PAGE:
General Percival’s son retraces fall of Singapore

Retired brigadier James Percivalat the Battlebox in Fort Canning on Monday where his father, Lieutenant-General Arthur Ernest Percival, commander of the Allied Forces defending Malaya and Singapore, decided to surrender to the Japanese on Feb 15, 194
Retired brigadier James Percival at the Battlebox in Fort Canning on Monday where his father, Lieutenant-General Arthur Ernest Percival, commander of the Allied Forces defending Malaya and Singapore, decided to surrender to the Japanese on Feb 15, 1942. He is standing next to wax figures including that of his father (far right, standing).ST PHOTO: KELVIN CHNG
Lieutenant-General Arthur Ernest Percival (right) and other British officers on the way to Ford Factory in Bukit Timah on Feb 15, 1942, to surrender, marking the start of the Japanese Occupation.
Lieutenant-General Arthur Ernest Percival (right) and other British officers on the way to Ford Factory in Bukit Timah on Feb 15, 1942, to surrender, marking the start of the Japanese Occupation. PHOTO: NATIONAL ARCHIVES OF SINGAPORE

Lt-Gen's son visits WWII bunker where his father made decision to give up the fight with Japan

Almost 77 years since the commander of the Allied Forces defending Malaya and Singapore - Lieutenant-General Arthur Ernest Percival - surrendered Singapore to the Japanese, his son, retired brigadier James Percival, returned to the Battlebox on Monday.

The former British underground command centre was where the momentous decision was made on Feb 15, 1942.

Mr Percival, 81, was accompanied by his wife Ann, 75, as well as his daughter and son-in-law, on a personal visit to the historical site built in 1936 and located 9m under Fort Canning Hill.

He was given a guided tour of the place by staff from Singapore History Consultants (SHC), a private heritage consultancy which manages the Battlebox, as well as its director Jeya Ayadurai.

The 75-minute tour, titled The Battlebox Tour: A Story Of Strategy And Surrender, details the primary reasons for Malaya and Singapore's fall to the Japanese, as well as the roles and functions the various key rooms in the Battlebox played in the war.

Mr Percival, who last visited the bunker more than 20 years ago, said: "My memory of (the underground bunker) was that you got the idea of being on the ground then, but it hadn't been developed nearly as much as it is now.

Better and fairer portrayal of events: Lt-Gen Percival's son

Lieutenant-General Arthur Ernest Percival (right) and other British officers on the way to Ford Factory in Bukit Timah on Feb 15, 1942, to surrender, marking the start of the Japanese Occupation.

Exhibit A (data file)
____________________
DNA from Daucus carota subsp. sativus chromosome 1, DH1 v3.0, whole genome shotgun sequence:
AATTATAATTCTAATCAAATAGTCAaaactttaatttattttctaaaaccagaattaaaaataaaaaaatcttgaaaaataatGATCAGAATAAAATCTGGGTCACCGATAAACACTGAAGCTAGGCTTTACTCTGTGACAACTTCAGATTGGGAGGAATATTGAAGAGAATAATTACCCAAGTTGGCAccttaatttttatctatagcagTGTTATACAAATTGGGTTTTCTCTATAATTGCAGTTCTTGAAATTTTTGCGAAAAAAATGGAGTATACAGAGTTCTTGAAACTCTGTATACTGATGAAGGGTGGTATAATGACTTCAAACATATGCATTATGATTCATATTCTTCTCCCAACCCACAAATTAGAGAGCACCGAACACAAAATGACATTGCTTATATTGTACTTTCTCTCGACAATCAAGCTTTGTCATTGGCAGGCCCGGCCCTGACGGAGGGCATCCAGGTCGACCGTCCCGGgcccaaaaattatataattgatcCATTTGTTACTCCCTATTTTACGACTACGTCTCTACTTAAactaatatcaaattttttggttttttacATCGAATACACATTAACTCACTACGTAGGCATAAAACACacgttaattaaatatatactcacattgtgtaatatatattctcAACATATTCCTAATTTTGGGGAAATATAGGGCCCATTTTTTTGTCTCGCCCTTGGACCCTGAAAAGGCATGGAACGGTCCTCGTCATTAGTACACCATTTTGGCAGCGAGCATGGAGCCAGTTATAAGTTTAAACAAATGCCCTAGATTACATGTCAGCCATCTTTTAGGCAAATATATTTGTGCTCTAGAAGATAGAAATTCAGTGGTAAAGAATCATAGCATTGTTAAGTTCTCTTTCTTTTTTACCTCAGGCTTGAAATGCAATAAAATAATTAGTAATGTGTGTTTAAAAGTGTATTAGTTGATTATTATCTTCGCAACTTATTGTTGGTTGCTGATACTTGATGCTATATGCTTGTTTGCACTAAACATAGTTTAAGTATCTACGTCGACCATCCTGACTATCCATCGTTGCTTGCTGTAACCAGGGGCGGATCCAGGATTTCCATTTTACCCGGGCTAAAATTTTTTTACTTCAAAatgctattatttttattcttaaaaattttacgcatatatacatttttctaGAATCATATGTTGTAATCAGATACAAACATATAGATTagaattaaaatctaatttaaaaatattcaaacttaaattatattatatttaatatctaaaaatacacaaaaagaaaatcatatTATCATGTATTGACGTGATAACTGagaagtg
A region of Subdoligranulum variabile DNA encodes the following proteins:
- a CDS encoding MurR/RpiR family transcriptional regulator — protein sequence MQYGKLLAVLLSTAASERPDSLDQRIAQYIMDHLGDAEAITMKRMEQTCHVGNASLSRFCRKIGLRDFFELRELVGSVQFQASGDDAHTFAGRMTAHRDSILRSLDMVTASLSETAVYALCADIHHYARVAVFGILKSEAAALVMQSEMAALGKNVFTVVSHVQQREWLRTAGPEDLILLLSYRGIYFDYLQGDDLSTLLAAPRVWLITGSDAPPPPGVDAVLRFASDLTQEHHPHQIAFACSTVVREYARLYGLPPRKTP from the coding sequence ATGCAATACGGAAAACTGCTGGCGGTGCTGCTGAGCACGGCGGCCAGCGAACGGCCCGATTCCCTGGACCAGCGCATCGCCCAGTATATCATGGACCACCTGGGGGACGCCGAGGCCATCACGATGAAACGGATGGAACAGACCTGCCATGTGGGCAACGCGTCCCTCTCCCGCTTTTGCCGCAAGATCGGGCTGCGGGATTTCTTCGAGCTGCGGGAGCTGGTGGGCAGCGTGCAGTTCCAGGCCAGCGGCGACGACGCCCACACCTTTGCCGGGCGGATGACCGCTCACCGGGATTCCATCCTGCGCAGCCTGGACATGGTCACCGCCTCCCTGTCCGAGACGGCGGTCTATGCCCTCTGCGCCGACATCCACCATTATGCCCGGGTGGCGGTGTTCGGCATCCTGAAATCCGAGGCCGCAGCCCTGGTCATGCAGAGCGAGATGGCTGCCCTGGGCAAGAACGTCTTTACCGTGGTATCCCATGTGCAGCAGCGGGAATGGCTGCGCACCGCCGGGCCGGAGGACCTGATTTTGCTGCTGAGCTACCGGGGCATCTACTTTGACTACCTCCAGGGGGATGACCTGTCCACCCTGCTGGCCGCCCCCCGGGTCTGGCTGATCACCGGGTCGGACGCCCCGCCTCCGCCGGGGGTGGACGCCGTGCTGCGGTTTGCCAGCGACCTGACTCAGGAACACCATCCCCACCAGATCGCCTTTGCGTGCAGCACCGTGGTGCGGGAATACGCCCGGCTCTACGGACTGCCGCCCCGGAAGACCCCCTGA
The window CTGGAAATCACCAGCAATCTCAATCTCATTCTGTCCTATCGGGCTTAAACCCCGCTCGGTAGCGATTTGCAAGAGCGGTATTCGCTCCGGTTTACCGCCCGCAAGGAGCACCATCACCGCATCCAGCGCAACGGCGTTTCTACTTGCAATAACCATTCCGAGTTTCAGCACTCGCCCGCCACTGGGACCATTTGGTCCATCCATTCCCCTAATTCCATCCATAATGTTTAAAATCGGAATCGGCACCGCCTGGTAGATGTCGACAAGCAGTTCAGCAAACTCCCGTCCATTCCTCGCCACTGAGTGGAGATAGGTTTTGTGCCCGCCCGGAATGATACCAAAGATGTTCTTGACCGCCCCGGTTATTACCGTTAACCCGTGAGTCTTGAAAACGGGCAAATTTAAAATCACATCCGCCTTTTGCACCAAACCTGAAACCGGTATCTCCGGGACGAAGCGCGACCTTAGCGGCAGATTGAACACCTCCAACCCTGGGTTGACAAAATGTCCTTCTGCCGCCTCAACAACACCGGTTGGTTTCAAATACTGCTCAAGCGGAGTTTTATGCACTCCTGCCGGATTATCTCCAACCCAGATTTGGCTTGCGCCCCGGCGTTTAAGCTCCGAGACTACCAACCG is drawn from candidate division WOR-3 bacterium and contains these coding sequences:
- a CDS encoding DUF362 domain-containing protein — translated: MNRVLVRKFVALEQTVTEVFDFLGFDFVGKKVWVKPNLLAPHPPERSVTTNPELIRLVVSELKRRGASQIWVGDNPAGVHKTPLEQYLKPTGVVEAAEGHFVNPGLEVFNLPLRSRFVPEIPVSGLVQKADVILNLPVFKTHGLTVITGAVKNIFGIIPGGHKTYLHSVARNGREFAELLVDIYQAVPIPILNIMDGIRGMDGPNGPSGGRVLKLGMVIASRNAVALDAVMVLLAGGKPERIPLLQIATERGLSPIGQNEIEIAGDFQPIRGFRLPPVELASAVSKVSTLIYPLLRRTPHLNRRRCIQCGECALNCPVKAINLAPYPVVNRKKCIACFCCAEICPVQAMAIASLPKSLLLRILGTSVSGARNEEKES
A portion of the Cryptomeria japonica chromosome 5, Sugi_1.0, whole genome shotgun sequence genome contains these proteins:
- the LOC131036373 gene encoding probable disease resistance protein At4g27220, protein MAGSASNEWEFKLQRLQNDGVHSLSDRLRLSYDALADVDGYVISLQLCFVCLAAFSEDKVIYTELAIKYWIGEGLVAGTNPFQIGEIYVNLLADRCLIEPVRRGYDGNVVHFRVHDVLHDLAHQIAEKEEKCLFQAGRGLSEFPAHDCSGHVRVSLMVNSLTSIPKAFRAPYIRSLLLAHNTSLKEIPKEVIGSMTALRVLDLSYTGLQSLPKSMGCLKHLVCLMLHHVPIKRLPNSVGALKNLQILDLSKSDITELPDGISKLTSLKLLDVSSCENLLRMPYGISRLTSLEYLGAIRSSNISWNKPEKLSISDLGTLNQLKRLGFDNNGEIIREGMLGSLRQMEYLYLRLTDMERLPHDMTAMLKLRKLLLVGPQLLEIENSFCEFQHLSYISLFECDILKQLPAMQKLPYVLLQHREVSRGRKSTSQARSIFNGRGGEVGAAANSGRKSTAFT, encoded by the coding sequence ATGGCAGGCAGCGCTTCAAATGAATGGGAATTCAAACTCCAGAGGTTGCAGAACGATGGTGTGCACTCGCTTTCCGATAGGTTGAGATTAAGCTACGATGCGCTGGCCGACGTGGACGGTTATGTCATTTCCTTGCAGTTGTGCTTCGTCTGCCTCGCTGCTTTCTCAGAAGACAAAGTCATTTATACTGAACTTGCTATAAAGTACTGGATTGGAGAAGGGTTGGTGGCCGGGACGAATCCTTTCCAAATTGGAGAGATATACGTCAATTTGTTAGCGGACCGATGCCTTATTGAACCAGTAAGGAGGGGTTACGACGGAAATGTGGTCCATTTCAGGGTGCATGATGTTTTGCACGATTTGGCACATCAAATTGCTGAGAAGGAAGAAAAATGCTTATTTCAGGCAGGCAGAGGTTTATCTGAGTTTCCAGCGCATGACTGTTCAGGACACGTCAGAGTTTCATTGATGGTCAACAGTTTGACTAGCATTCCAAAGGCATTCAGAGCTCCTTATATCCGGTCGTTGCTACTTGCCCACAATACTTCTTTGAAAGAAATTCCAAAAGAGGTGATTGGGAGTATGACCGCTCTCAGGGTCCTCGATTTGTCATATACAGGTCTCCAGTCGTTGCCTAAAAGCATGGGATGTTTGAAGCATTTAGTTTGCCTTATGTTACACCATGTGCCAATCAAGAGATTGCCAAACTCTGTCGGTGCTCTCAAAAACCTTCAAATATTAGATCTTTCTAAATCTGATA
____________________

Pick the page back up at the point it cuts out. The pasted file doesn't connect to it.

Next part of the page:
Lieutenant-General Arthur Ernest Percival (right) and other British officers on the way to Ford Factory in Bukit Timah on Feb 15, 1942, to surrender, marking the start of the Japanese Occupation. PHOTO: NATIONAL ARCHIVES OF SINGAPORE

"The portrayal of the campaign is infinitely better now than it was when I was here before. It's totally different. It's more comprehensive and I think it's a fairer assessment of what went on than it had been before."

SHC took over the management of Battlebox in 2013. It was reopened in February 2016 after efforts to resolve maintenance and structural issues with the site.

 
 
 

Mr Ayadurai said: "When we took on the task of reorganising the Battlebox, the intent was to be as impartial as possible and let history do the talking, and ensure that Singaporeans get a truer appreciation regarding the incidents that led to the fall of Singapore.

"As a young country, we are now getting to appreciate that history, and to have General Percival's son come here on the tour and say that he felt that this was an impartial history - it was really good hearing that from him."

The Percivals' visit to the underground bunker coincided with the Singapore Bicentennial, the 200th anniversary of Sir Stamford Raffles' landing in Singapore.

Mr Percival said that upon hearing that he and his wife were coming back to Singapore, his daughter and her husband decided that they would join them.

He said of his father, who died in 1966: "I've always been sad, throughout my life, that my father had to bear all the brunt of the surrender. When an event like this takes place, it's human nature that someone has got to be responsible for that.

"It's easy to say that General Percival was responsible for the surrender of Malaya and Singapore. He wasn't. There were very many factors that led to the surrender of Singapore. And he was a scapegoat."

Entrance into the Battlebox is through guided tours only. For more information, visit the official Battlebox website at www.battlebox.com.sg 

 
A version of this article appeared in the print edition of The Straits Times on February 07, 2019, with the headline 'Percival back in S'pore, 77 years after surrender'. Print Edition | Subscribe